Families First Coronavirus Response Act (FFCRA)

Now that we’re coming up on the end of the year, many employers may be wondering about filing for the FFCRA tax credit.  They may have employees who took the time off to care for children or family members during the COVID-19 pandemic. This act, signed into law in March 2020, made it financially possible for employers to give their employees the time off, without suffering a financial loss.

FFCRA Leave Requirements

The FFCRA has two major provisions: the Emergency Paid Sick Leave Act (EPSLA) and the Emergency Family and Medical Leave Expansion Act (EFMLEA).

Under the EPSLA, employers with fewer than 500 employees and certain public employers must pay sick leave of up to 80 hours (about 2 weeks) to employees who are unable to work or telework:

  • Subject to a federal, state or local quarantine or isolation order related to COVID-19.
  • Advised by a health care provider to self-quarantine due to concerns related to COVID-19.
  • Experiencing symptoms of COVID-19 and seeking a medical diagnosis.
  • Caring for an individual subject to a quarantine or isolation order by the government or a health care provider.
  • Caring for a child whose school or place of care is closed or whose childcare provider is unavailable because of COVID-19.
  • Experiencing any other substantially similar condition specified by the secretary of health and human services in consultation with the secretary of the treasury and the secretary of labor.

An additional 10 weeks of family leave at two-thirds of regular wages is available under the EFMLEA to care for a child whose school or place of care is closed or whose childcare provider is unavailable because of COVID-19.


The Department of Labor (DOL) initially required that employees submit documentation to their employer prior to taking FFCRA leave. Recently the DOL clarified that the documentation in support of FFCRA leave does not need to be provided prior to taking leave under FFCRA, but rather should be provided “as soon as practicable.” The DOL noted that, in most cases, employees should provide notice “as soon as practicable.” Employers should be careful not to require supporting documentation as a precondition to providing FFCRA leave and should provide employees a reasonable opportunity to provide the required documentation.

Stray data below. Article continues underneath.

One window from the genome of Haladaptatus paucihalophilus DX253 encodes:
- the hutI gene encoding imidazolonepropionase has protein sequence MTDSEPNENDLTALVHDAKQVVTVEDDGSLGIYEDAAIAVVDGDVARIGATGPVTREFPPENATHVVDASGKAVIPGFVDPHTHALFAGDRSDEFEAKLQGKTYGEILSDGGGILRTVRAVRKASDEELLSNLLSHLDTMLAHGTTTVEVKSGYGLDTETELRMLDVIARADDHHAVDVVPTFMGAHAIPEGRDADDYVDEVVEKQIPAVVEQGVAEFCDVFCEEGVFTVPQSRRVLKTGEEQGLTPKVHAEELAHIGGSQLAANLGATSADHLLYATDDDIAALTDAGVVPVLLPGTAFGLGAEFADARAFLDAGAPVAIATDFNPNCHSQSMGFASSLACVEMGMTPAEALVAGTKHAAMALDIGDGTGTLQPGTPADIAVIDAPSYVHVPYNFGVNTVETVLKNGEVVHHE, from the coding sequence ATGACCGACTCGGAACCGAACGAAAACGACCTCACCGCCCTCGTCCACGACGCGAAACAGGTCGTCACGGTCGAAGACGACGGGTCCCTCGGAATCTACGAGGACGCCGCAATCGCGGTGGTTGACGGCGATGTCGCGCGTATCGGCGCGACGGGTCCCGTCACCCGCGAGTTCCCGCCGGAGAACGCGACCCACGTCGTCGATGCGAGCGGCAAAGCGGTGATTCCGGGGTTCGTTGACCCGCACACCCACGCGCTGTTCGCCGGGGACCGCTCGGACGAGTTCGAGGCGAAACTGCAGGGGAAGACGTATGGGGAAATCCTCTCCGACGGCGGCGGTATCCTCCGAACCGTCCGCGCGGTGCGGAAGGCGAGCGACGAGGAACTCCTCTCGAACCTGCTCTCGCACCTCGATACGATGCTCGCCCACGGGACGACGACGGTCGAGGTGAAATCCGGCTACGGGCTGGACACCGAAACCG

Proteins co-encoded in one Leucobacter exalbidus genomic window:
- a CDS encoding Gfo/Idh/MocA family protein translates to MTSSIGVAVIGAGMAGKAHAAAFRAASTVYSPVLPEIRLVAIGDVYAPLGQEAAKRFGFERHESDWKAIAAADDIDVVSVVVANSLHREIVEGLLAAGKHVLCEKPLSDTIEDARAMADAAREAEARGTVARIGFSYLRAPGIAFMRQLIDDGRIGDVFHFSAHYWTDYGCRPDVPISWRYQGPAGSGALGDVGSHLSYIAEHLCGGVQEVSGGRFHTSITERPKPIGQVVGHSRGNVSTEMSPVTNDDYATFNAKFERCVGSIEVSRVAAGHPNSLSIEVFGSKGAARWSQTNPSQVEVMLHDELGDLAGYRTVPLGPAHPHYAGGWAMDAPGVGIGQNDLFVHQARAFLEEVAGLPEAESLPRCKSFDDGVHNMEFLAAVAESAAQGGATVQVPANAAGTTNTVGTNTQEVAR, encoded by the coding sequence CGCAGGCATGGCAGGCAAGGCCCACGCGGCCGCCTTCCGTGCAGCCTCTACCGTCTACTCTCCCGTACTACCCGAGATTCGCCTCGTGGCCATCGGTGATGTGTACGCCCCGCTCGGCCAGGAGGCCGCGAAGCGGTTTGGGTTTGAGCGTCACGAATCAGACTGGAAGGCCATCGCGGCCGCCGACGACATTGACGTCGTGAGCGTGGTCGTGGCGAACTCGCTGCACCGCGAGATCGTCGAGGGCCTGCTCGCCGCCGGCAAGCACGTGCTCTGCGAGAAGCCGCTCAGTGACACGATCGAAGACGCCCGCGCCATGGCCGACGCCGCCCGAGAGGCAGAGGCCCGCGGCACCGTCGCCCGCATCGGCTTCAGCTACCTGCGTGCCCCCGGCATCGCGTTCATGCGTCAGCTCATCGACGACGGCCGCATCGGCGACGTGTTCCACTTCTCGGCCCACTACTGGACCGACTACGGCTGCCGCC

The documentation must indicate the following:

  • The employee’s name.
  • The dates for which the leave is requested.
  • The qualifying reason for the leave.
  • An oral or written statement that the employee is unable to work.

Tax Credits

The FFCRA provides businesses with tax credits to cover certain costs of providing employees with required paid sick leave and expanded family and medical leave for reasons related to COVID-19, from April 1, 2020, through December 31, 2020.

The tax credit is generally equal to 100 percent of the qualified wages an employer must pay under the FFCRA for emergency paid sick leave and expanded FMLA increased by the employer’s share of Medicare owed on the wages, as well as any qualified health plan expenses.

Eligible employers can claim the FFCRA credits on their federal employment tax returns (e.g., Form 941, Employer’s Quarterly Federal Tax Return), but they can benefit more quickly from the credits by reducing their federal employment tax deposits. If there are insufficient federal employment taxes to cover the amount of the credits, an employer can request an advance payment of the credits from the IRS by submitting a Form 7200, Advance Payment of Employer Credits Due to COVID-19 before the end of the month following the calendar quarter in which the qualified leave payments were made. The form may not be filed later than the date on which the employer files the Form 941 for the fourth quarter of 2020, which generally is due Jan. 31, 2021. If an eligible employer fails to claim a paid-leave tax credit on their Form 941 for the applicable quarter in which the leave wages are paid, the employer can submit a Form 941-X to reflect the corrections, including eligibility for the credit.

Interactions with other Tax Credits

  • Eligible employers may receive tax credits available under the FFCRA for required paid leave, as well as the employee retention credit under the CARES Act, but not for the same wage payments. Similarly, employers can provide both qualified sick-leave wages and qualified family-leave wages and claim a tax credit for both, but not for the same hours.
  • An employer may receive tax credits for paid leave under the FFCRA, as well as a Small Business Administration Paycheck Protection Program loan, but the qualified wages are not eligible as payroll costs for the purposes of loan forgiveness.
  • Employers must include the full amount of the credits in gross income—qualified leave wages plus any allocable qualified health plan expenses and the employer’s share of the Medicare tax on the qualified leave wages. Employers may deduct the amount paid for emergency paid sick leave and expanded FMLA as an ordinary and necessary business expense in the taxable year paid or incurred, including wages for which they expect to take a tax credit.